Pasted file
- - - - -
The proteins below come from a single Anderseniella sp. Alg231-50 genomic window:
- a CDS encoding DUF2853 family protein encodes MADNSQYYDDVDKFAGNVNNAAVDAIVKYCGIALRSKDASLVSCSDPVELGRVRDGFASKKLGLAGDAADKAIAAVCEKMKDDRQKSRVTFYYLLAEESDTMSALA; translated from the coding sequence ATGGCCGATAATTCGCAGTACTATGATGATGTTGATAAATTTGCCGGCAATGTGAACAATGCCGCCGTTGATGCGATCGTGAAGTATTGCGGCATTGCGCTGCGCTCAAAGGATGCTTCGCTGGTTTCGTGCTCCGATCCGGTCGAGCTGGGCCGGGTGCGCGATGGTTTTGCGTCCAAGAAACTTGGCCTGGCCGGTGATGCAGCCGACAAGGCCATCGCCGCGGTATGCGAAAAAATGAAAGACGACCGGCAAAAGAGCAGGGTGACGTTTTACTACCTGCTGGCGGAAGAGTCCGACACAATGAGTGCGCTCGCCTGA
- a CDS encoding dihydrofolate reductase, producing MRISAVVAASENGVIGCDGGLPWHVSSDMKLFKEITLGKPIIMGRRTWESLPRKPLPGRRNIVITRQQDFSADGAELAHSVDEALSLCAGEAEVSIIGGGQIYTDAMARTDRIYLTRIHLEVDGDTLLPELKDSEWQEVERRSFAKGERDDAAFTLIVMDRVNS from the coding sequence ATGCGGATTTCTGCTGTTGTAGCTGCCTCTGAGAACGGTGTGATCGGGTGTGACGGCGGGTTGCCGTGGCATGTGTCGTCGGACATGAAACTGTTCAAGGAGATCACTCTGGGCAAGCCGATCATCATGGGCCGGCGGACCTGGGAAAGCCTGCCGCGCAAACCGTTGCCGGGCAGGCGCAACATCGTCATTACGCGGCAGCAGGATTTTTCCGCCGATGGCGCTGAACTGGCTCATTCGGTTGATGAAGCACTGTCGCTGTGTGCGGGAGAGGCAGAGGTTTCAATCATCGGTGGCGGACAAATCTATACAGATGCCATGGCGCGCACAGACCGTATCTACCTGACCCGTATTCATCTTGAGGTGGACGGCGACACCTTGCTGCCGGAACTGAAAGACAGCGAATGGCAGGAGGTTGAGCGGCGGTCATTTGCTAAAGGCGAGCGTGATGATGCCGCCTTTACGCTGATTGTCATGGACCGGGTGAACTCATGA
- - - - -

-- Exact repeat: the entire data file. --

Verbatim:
The proteins below come from a single Anderseniella sp. Alg231-50 genomic window:
- a CDS encoding DUF2853 family protein encodes MADNSQYYDDVDKFAGNVNNAAVDAIVKYCGIALRSKDASLVSCSDPVELGRVRDGFASKKLGLAGDAADKAIAAVCEKMKDDRQKSRVTFYYLLAEESDTMSALA; translated from the coding sequence ATGGCCGATAATTCGCAGTACTATGATGATGTTGATAAATTTGCCGGCAATGTGAACAATGCCGCCGTTGATGCGATCGTGAAGTATTGCGGCATTGCGCTGCGCTCAAAGGATGCTTCGCTGGTTTCGTGCTCCGATCCGGTCGAGCTGGGCCGGGTGCGCGATGGTTTTGCGTCCAAGAAACTTGGCCTGGCCGGTGATGCAGCCGACAAGGCCATCGCCGCGGTATGCGAAAAAATGAAAGACGACCGGCAAAAGAGCAGGGTGACGTTTTACTACCTGCTGGCGGAAGAGTCCGACACAATGAGTGCGCTCGCCTGA
- a CDS encoding dihydrofolate reductase, producing MRISAVVAASENGVIGCDGGLPWHVSSDMKLFKEITLGKPIIMGRRTWESLPRKPLPGRRNIVITRQQDFSADGAELAHSVDEALSLCAGEAEVSIIGGGQIYTDAMARTDRIYLTRIHLEVDGDTLLPELKDSEWQEVERRSFAKGERDDAAFTLIVMDRVNS from the coding sequence ATGCGGATTTCTGCTGTTGTAGCTGCCTCTGAGAACGGTGTGATCGGGTGTGACGGCGGGTTGCCGTGGCATGTGTCGTCGGACATGAAACTGTTCAAGGAGATCACTCTGGGCAAGCCGATCATCATGGGCCGGCGGACCTGGGAAAGCCTGCCGCGCAAACCGTTGCCGGGCAGGCGCAACATCGTCATTACGCGGCAGCAGGATTTTTCCGCCGATGGCGCTGAACTGGCTCATTCGGTTGATGAAGCACTGTCGCTGTGTGCGGGAGAGGCAGAGGTTTCAATCATCGGTGGCGGACAAATCTATACAGATGCCATGGCGCGCACAGACCGTATCTACCTGACCCGTATTCATCTTGAGGTGGACGGCGACACCTTGCTGCCGGAACTGAAAGACAGCGAATGGCAGGAGGTTGAGCGGCGGTCATTTGCTAAAGGCGAGCGTGATGATGCCGCCTTTACGCTGATTGTCATGGACCGGGTGAACTCATGA